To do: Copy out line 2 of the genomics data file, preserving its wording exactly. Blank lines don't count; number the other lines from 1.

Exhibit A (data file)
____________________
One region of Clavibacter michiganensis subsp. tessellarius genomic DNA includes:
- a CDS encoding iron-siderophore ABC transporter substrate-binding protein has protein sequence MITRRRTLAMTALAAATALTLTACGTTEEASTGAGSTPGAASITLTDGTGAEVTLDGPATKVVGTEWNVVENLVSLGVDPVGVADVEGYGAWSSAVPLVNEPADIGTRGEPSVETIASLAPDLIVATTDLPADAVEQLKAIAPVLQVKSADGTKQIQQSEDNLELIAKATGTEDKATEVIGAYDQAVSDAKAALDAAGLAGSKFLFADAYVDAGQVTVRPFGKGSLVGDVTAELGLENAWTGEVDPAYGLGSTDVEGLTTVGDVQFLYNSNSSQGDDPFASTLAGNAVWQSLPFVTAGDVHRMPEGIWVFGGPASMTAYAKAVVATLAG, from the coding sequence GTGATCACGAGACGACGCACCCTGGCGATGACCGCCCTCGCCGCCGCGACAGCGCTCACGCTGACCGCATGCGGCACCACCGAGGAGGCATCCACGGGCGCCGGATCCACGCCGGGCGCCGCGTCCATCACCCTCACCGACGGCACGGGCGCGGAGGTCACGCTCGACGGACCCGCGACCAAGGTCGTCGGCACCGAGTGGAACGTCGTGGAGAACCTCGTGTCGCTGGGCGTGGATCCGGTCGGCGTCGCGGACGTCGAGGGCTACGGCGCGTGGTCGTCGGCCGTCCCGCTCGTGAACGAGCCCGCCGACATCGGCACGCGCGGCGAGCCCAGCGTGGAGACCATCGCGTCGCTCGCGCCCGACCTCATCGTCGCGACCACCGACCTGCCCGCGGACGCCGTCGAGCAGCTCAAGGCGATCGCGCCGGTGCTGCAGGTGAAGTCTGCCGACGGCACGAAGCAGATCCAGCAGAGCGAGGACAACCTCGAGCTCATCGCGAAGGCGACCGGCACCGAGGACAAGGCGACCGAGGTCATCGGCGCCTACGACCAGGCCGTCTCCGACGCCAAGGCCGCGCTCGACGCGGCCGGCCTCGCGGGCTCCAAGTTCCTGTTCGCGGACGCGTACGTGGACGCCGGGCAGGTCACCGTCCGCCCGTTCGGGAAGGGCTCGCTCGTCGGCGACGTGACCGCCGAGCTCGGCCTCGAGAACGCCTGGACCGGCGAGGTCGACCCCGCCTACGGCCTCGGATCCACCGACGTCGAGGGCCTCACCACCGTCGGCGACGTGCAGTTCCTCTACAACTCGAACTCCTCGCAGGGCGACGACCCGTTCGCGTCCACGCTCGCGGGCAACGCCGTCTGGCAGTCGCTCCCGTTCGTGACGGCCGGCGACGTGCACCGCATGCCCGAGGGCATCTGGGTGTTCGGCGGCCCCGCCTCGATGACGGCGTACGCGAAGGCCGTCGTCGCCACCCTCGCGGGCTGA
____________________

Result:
- a CDS encoding iron-siderophore ABC transporter substrate-binding protein has protein sequence MITRRRTLAMTALAAATALTLTACGTTEEASTGAGSTPGAASITLTDGTGAEVTLDGPATKVVGTEWNVVENLVSLGVDPVGVADVEGYGAWSSAVPLVNEPADIGTRGEPSVETIASLAPDLIVATTDLPADAVEQLKAIAPVLQVKSADGTKQIQQSEDNLELIAKATGTEDKATEVIGAYDQAVSDAKAALDAAGLAGSKFLFADAYVDAGQVTVRPFGKGSLVGDVTAELGLENAWTGEVDPAYGLGSTDVEGLTTVGDVQFLYNSNSSQGDDPFASTLAGNAVWQSLPFVTAGDVHRMPEGIWVFGGPASMTAYAKAVVATLAG, from the coding sequence GTGATCACGAGACGACGCACCCTGGCGATGACCGCCCTCGCCGCCGCGACAGCGCTCACGCTGACCGCATGCGGCACCACCGAGGAGGCATCCACGGGCGCCGGATCCACGCCGGGCGCCGCGTCCATCACCCTCACCGACGGCACGGGCGCGGAGGTCACGCTCGACGGACCCGCGACCAAGGTCGTCGGCACCGAGTGGAACGTCGTGGAGAACCTCGTGTCGCTGGGCGTGGATCCGGTCGGCGTCGCGGACGTCGAGGGCTACGGCGCGTGGTCGTCGGCCGTCCCGCTCGTGAACGAGCCCGCCGACATCGGCACGCGCGGCGAGCCCAGCGTGGAGACCATCGCGTCGCTCGCGCCCGACCTCATCGTCGCGACCACCGACCTGCCCGCGGACGCCGTCGAGCAGCTCAAGGCGATCGCGCCGGTGCTGCAGGTGAAGTCTGCCGACGGCACGAAGCAGATCCAGCAGAGCGAGGACAACCTCGAGCTCATCGCGAAGGCGACCGGCACCGAGGACAAGGCGACCGAGGTCATCGGCGCCTACGACCAGGCCGTCTCCGACGCCAAGGCCGCGCTCGACGCGGCCGGCCTCGCGGGCTCCAAGTTCCTGTTCGCGGACGCGTACGTGGACGCCGGGCAGGTCACCGTCCGCCCGTTCGGGAAGGGCTCGCTCGTCGGCGACGTGACCGCCGAGCTCGGCCTCGAGAACGCCTGGACCGGCGAGGTCGACCCCGCCTACGGCCTCGGATCCACCGACGTCGAGGGCCTCACCACCGTCGGCGACGTGCAGTTCCTCTACAACTCGAACTCCTCGCAGGGCGACGACCCGTTCGCGTCCACGCTCGCGGGCAACGCCGTCTGGCAGTCGCTCCCGTTCGTGACGGCCGGCGACGTGCACCGCATGCCCGAGGGCATCTGGGTGTTCGGCGGCCCCGCCTCGATGACGGCGTACGCGAAGGCCGTCGTCGCCACCCTCGCGGGCTGA